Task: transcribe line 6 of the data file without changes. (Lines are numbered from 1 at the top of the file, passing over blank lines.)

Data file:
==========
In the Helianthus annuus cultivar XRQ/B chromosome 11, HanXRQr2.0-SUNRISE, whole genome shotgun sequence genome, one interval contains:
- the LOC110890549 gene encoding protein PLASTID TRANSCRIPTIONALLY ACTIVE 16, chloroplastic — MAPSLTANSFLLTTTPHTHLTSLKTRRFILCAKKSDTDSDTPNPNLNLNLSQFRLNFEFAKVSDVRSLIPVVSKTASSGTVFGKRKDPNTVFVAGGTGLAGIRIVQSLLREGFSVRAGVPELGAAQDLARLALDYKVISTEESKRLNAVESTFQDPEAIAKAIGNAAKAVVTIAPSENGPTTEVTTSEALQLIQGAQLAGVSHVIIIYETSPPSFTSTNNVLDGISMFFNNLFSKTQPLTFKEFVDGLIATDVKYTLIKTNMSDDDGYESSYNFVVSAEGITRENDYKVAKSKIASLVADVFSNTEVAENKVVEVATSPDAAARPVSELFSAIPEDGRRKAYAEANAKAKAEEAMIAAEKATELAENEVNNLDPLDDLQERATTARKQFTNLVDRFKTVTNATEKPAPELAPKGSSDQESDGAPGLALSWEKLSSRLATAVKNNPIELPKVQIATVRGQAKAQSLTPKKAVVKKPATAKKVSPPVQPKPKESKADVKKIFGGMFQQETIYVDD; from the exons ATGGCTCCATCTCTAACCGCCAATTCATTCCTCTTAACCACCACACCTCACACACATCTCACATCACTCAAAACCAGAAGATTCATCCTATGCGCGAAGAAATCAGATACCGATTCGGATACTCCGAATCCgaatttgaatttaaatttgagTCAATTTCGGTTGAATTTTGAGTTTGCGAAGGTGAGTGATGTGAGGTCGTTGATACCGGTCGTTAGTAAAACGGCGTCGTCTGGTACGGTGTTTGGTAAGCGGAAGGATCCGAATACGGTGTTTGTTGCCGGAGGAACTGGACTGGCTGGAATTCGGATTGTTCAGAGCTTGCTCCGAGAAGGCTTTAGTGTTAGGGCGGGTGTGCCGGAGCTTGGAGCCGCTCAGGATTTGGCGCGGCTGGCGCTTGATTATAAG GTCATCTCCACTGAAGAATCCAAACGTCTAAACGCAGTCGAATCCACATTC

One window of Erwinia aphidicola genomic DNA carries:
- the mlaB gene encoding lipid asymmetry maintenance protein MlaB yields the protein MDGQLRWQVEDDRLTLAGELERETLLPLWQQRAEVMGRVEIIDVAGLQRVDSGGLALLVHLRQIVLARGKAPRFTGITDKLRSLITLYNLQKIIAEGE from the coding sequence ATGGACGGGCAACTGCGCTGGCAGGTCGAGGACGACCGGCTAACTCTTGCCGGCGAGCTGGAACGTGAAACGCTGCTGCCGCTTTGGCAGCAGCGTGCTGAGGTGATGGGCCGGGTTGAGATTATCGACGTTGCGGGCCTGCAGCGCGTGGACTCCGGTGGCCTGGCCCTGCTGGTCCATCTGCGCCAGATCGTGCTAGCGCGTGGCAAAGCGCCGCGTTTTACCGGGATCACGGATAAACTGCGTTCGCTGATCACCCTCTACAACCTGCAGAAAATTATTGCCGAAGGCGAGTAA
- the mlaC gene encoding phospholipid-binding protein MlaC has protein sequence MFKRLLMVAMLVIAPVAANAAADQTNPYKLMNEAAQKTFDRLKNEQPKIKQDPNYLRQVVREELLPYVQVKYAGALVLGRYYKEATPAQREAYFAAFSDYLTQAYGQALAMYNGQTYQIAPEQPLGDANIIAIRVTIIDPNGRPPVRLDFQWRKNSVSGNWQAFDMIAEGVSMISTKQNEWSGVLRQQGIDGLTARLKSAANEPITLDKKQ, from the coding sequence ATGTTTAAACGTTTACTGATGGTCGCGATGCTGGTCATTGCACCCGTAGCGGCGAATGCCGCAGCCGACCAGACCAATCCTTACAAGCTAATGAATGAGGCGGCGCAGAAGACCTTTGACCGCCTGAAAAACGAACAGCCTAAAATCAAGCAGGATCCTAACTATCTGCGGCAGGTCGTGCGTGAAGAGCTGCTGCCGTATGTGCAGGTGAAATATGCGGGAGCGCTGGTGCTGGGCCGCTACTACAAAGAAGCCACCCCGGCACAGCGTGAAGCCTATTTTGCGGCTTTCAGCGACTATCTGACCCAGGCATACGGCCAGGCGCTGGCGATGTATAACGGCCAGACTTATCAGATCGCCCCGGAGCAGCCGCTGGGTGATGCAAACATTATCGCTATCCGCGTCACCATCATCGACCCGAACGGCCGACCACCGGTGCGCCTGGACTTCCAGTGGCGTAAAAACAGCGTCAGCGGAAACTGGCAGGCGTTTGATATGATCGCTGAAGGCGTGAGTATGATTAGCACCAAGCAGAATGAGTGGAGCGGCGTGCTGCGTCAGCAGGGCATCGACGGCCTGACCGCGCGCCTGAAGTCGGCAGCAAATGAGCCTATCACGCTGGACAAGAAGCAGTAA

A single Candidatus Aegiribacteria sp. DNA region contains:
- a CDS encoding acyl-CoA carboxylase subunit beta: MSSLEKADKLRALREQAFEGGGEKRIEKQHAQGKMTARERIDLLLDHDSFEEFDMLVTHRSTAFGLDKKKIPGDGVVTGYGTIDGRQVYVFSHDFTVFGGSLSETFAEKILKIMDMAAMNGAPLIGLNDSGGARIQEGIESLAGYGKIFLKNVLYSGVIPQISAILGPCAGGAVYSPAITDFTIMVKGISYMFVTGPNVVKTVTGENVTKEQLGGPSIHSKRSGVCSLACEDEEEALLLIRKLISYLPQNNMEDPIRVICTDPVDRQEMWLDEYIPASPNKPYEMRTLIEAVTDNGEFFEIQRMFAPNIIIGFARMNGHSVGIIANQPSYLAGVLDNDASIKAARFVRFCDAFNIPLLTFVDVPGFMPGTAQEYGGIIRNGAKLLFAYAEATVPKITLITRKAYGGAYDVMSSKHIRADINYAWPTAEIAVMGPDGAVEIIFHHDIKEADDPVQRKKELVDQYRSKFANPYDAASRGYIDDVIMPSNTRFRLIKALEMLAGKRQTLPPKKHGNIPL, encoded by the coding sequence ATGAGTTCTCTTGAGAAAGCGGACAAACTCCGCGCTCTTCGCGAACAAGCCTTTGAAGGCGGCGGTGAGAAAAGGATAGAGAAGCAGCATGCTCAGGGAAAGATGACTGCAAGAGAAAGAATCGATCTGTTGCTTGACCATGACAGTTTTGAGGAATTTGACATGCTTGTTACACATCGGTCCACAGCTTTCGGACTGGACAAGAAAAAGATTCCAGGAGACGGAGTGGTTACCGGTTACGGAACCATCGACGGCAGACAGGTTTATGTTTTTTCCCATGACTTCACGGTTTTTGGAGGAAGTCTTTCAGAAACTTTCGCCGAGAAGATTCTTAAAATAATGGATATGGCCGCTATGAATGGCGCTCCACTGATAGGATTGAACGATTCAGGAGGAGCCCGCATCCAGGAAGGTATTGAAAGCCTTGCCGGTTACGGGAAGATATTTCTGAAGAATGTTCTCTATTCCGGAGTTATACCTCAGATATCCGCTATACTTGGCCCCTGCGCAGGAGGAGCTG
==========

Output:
A single Candidatus Aegiribacteria sp. DNA region contains: